The day before the “summit”, according to another Haaretz report, Israeli Foreign Minister Tzipi Livni indicated (following her meeting Thursday morning with Condoleeza Rice’s proxy in the region, U.S. National Security Adviser Stephen Hadley) that “Israel will not remove illegal outposts in the West Bank as long as the Palestinians have yet to fulfill their security obligations as part of the road map … ‘This is a complex process and we must handle it wisely in order for us to reach agreements after which the Palestinians will carry out their security responsibilities in the road map, and only then can Israel fulfill its part of the understandings’, Livni said Thursday”. The Haaretz report on Livni’s remarks on Thursday is here.

The Palestinian independent news agency Ramattan is reporting from Ramallah on Sunday that “Regarding Abbas-Olmert meetings, [the Secretary General of Palestinian Presidency Tayyeb Abdurraheem] Aburrahim said in an interview on Palestinian TV that the last meeting, last Friday, was a ‘brain storming’ on some issues especially deploying Palestinian security men in the West Bank”. The Ramattan News Agency report from Abbas’ aide on Friday’s “summit” meeting with the Israeli Prime Minister is here.

Meanwhile, Palestinian officials in Ramallah have reportedly said over the weekend that “The Palestinian Authority government is planning to cut the number of policemen in the West Bank by half … The decision was in the context of the PA government’s efforts to reconstruct and reform the Fatah-controlled security forces, the officials explained. But the move, which will leave about 30,000 policemen unemployed, has drawn sharp criticism from some Fatah leaders and security officials, who warned over the weekend that it would trigger a ‘revolt’ against the PA leadership and destabilize security in the West Bank. A senior Fatah official said that it was ‘inconceivable’ that the PA would reduce the number of its policemen while Hamas was recruiting more men to its security forces in the Gaza Strip. ‘I don’t know whose idea this is, but it’s a very dangerous one that will only weaken Fatah in the West Bank’, he said. ‘Instead of getting rid of the policemen, we should be looking for more to join our security forces’ … The PA has an unusually high ratio of security forces to civilians. Agreements signed between the Palestinians and Israel in 1994 and 1995 limited the PA security forces to some 30,000. Under pressure from the US and EU, PA President Mahmoud Abbas and Prime Minister Salaam Fayad recently agreed to reduce the number of policemen in the West Bank by half.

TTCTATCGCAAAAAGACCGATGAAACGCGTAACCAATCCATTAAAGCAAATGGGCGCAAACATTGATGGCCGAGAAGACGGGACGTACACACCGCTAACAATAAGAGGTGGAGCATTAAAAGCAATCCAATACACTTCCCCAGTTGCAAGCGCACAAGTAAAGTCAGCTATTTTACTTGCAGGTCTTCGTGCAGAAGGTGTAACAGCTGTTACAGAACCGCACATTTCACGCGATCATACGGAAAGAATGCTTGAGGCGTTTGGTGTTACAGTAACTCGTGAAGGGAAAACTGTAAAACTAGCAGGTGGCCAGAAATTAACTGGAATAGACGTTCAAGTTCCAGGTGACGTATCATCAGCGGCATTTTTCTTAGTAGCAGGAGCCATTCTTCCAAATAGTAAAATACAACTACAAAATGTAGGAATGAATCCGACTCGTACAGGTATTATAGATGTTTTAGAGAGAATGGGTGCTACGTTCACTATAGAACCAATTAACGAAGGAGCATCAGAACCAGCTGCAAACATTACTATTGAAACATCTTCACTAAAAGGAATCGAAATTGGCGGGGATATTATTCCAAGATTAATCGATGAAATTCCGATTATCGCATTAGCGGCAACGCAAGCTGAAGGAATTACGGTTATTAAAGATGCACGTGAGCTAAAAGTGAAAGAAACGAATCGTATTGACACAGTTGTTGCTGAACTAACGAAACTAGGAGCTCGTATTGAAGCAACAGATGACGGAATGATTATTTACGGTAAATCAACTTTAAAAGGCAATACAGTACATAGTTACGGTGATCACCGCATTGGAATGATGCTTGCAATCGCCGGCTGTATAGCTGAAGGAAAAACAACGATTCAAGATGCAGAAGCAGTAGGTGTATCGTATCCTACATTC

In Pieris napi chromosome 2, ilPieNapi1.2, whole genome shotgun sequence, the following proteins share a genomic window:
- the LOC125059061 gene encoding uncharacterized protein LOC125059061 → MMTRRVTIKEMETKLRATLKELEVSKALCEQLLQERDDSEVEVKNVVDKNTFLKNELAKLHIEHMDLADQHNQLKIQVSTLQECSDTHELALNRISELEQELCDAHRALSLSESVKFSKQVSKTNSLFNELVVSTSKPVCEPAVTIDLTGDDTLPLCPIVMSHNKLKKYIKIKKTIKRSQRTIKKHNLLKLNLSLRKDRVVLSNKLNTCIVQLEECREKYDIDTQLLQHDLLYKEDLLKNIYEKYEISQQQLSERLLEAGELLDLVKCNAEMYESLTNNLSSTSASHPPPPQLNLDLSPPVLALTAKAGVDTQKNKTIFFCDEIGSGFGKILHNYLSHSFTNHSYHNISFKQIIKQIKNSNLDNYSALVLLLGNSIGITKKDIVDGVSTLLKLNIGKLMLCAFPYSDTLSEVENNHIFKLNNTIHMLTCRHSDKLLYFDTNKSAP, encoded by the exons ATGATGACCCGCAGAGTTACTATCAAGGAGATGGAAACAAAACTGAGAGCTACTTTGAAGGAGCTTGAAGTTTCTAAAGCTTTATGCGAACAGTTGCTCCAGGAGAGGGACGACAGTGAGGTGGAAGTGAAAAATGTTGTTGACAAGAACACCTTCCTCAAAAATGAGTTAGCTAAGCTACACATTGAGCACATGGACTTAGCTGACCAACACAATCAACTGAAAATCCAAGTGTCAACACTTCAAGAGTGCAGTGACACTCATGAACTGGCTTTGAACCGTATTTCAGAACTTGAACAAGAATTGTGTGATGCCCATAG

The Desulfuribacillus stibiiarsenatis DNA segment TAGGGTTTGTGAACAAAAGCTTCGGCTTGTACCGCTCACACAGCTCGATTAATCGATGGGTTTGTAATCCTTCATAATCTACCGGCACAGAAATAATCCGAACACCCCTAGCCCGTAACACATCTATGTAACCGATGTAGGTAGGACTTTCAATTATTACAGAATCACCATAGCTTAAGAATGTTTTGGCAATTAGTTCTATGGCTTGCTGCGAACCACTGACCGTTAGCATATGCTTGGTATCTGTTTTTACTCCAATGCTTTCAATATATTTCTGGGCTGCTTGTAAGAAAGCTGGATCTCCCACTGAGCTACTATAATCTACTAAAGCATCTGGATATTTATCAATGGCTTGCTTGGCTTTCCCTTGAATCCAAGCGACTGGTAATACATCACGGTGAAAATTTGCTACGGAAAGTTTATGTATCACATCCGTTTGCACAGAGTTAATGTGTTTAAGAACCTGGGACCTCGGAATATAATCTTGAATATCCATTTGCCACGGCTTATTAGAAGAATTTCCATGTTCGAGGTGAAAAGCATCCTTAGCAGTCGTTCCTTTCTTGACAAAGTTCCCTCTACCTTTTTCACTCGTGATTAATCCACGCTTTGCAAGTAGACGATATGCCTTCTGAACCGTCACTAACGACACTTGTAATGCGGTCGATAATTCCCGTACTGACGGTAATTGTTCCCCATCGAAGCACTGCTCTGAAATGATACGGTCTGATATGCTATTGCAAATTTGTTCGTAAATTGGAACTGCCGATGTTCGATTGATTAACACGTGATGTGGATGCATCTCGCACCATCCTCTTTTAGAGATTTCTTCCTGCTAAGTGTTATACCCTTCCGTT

Previous attempts by the PA leadership to lay off thousands of policemen were called off for fear of a mutiny inside the Palestinian security services. Some Palestinians argue that Yasser Arafat made a huge mistake by recruiting tens of thousands of Palestinians to the security forces. ‘Arafat wanted to provide jobs for as many Palestinians as possible, so he recruited as many people as possible to the dozen or so security forces’, said Gaza-based businessman Abdel Karim Darwish. ‘The international community was anyway paying the salaries of the members of the security forces. This way Arafat managed to provide an income for tens of thousands of families … He said that the best solution would be to ask the Gulf countries to absorb many of the unemployed policemen. According to the new PA plan, all policemen over the age of 45 would be forced into retirement. In addition, thousands of men and women whose names appear on the payroll of the security forces but don’t do any work would be fired immediately”.

The Jerusalem Post article reporting that the U.S. and EU are pressuring the Palestinian Authority to fire half of the security forces in the West Bank is posted here.